The National Corvette Museum will be reopening to the public next Monday, June 8, and visitors post-COVID 19 will find a wealth of exciting new exhibits to see and hear.
Two galleries and one new exhibit were unveiled at ribbon-cutting ceremonies during last week’s virtual Michelin NCM Bash, including the E. Pierce Marshall Jr. Memorial Performance Gallery, “The Vision Realized” Mid-Engine Corvette Gallery, and the Entombed Corvette Exhibit.
“We have spent the last several months not only getting these amazing exhibits ready for the public, but also implementing protocol to ensure our staff and guests are safe during their visit,” NCM President and CEO Dr. Sean Preston said. “We are excited to welcome people back and feel they’ll be wowed by the many improvements our team has made.”
The Performance Gallery, which has been around since the museum’s grand opening more than 25 years ago, has been greatly enhanced thanks to the generosity of E. Pierce Marshall Jr.
“In the early days an elevated ‘racetrack’ was in place to give display cars a feeling of motion and being on the grid, but due to difficulties changing out the vehicles, was later removed,” Derek E. Moore, director of collections / curator for the Museum, explained. “The space has housed an interactive pit crew challenge, educational driving simulator and various artifacts through the years. We were thrilled that Pierce came on board to make the long overdue renovations a reality.”
Guests will now be able to enjoy digital projection, interactive touch screens paired with artifact display cases, 180-degree video footage, and, of course, an impressive lineup of cars, including at front and center, Pierce’s C7.R.
“I think the renovation to the Museum is extremely timely,” Pierce said. “To have something more interactive that will engage younger people will ensure future generations will be able to learn how unique Corvette is in America’s car culture and its racing history.”
While the NCM Bash had to be held this year via the Internet, Preston said the Museum was glad so many supporters participated virtually and were able to see the new galleries from their homes.
“We are so fortunate to have the support and enthusiasm of E. Pierce Marshall, Jr. to make this dream exhibit a reality,” Preston said, “and can’t wait until our reopening date of June 8 to share it with the world in person.”
Right around the corner from the Marshall Gallery is an unusual exhibit that we’re sure will prove to be very popular with visitors to the museum. You may remember the 1954 Corvette that was “entombed” in a brick room in the basement of a grocery store for nearly 30 years. It finally left its “tomb” in 1986 after the room was dismantled a brick at a time and eventually the car passed through several owners before finally being donated to the NCM in 2019.
“The donors, who wish to remain anonymous, donated the car so that we could continue in the preservation of both the car and its amazing story,” Moore said. “We knew we wanted to re-create the ‘tomb’ to tell that story, and thanks to the generosity of Robin and Mary Vann of the East Tennessee Corvette Club, we were able to make that exhibit a reality.”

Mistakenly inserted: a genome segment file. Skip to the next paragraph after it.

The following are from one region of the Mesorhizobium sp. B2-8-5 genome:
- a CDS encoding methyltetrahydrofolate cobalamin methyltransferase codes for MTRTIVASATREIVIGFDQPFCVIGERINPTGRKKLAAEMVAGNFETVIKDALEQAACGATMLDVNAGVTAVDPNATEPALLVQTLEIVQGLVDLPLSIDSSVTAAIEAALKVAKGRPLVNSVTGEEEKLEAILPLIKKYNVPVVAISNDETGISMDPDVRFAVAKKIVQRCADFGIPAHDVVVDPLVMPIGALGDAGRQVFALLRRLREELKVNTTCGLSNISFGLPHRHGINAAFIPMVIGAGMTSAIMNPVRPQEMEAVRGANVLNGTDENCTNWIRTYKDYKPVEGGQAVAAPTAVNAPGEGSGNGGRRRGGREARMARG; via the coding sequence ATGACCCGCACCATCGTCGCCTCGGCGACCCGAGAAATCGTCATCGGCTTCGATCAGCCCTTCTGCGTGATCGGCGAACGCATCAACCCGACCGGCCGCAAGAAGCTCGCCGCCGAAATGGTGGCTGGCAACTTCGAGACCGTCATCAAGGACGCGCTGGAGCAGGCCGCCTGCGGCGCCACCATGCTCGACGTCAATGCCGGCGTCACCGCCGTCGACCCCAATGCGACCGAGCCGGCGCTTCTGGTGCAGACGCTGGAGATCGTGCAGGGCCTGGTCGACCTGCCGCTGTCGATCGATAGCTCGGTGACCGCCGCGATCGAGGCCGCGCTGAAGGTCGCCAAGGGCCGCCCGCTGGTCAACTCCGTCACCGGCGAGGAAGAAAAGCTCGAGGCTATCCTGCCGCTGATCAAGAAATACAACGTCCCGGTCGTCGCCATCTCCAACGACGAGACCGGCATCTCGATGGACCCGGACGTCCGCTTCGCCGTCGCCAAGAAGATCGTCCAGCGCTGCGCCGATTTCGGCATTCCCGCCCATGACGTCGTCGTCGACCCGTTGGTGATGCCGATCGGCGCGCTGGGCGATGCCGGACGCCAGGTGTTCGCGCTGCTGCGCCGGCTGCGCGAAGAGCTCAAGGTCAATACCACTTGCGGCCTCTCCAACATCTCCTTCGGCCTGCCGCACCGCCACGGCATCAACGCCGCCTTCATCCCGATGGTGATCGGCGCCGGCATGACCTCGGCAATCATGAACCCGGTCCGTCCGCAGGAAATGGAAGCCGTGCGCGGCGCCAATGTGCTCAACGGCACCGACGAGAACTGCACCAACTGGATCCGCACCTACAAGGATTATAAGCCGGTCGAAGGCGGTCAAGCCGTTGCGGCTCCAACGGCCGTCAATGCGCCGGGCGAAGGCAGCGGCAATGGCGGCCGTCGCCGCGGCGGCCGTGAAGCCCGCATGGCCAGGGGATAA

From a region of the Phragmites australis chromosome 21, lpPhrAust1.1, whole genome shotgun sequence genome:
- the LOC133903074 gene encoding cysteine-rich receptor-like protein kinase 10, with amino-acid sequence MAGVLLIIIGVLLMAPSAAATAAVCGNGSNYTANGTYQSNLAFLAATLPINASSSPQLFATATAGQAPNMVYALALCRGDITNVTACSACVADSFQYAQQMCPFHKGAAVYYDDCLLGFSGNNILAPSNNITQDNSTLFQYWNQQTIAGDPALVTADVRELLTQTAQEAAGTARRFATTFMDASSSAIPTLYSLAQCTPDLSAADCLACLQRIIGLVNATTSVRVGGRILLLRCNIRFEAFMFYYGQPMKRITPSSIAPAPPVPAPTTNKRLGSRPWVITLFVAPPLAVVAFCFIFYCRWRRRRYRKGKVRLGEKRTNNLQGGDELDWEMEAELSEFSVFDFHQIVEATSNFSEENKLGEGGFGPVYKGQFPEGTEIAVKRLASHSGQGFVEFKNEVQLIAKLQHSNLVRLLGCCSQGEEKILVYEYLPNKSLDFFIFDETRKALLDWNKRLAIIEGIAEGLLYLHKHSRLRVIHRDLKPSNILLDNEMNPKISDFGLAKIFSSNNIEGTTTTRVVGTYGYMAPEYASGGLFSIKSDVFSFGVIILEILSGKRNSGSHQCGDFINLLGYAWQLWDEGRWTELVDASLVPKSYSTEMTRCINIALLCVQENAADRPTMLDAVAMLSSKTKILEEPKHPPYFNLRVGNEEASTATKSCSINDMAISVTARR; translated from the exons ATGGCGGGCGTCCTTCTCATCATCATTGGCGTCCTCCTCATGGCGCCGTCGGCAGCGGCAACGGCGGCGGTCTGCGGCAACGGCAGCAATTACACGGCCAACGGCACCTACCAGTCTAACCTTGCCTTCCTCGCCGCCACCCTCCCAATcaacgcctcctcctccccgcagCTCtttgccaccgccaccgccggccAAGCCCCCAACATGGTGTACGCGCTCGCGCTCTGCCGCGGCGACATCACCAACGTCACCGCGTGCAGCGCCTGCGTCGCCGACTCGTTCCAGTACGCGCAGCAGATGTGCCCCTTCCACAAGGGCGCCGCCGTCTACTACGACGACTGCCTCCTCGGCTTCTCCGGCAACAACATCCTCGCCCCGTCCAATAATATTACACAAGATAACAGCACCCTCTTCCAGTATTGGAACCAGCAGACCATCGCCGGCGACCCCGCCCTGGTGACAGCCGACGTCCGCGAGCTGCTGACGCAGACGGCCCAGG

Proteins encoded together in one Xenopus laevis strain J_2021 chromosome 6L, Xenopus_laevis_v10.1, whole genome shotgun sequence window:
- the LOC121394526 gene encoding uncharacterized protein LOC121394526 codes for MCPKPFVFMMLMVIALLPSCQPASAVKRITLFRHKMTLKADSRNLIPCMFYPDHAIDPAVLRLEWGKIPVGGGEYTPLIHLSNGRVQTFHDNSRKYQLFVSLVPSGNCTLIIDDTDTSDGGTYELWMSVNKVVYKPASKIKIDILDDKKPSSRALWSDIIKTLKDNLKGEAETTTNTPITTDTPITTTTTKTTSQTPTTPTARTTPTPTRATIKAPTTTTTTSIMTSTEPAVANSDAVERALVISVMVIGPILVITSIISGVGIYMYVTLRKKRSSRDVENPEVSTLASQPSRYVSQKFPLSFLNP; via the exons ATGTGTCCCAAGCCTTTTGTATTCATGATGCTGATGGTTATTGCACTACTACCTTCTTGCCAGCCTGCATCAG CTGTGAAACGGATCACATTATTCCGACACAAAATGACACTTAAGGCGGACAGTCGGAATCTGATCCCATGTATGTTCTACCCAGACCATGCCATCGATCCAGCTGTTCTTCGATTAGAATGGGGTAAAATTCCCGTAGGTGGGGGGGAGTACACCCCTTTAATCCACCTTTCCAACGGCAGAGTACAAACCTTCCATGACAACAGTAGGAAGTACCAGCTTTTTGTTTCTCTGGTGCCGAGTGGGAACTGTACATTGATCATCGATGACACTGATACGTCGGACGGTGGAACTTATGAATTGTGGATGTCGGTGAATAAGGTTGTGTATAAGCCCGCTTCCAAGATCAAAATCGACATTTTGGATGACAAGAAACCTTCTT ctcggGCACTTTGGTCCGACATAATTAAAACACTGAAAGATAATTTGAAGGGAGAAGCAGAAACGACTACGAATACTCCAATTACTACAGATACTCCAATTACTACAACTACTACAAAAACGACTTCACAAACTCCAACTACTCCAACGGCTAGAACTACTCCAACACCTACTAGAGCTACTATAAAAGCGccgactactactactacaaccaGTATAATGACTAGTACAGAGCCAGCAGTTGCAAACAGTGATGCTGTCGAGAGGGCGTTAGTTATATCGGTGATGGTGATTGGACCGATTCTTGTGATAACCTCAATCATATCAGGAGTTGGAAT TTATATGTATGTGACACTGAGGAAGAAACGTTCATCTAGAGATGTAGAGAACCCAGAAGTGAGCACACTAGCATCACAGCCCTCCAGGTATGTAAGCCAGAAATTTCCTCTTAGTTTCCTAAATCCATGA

We can’t wait to see this exhibit, designed to capture as much detail as possible about the actual tomb where the Corvette once resided, including the two light bulbs in the ceiling, small hatch in the top, and tiny window on the side where the car was viewable. At the Museum, visitors will be able to get a really good view of the car since one side of the tomb will remain open.
With the 2020 Corvette finally realizing the dream of a mid-engine Corvette, the Museum is excited to open up “The Vision Realized” exhibit that showcases the many prototypes that led to the creation of the C8.
This exhibit will be on display through at least April of 2021 in the Design and Engineering Gallery.
“We are excited to be the first Museum to house this special exhibit and are anxious to complete the new look with the arrival of CERV I, CERV II and a few other cars and artifacts on loan from the GM Heritage Center,” Moore said. “The exhibit tells the story of Zora Arkus-Duntov’s dream of one day having a production mid-engine. We only wish he could be here to see it for himself.”
Among the cars on display will be the experimental two-rotor Corvette, XP-987 GT, recently acquired by the NCM courtesy of the fund-raising efforts of Lone Star Corvette Club and Texas Corvette Association.
“Our Texas friends in these clubs have stepped forward to help us fund raise and acquire this car and we’re so excited to have such a fitting exhibit to show it off,” Director of Development and Sponsorships Amy Hardin said. “Their generosity has helped the National Corvette Museum acquire a car that had actually left the U.S. and we’re thrilled that it can now call the home of Corvette its home.”
National Corvette Museum
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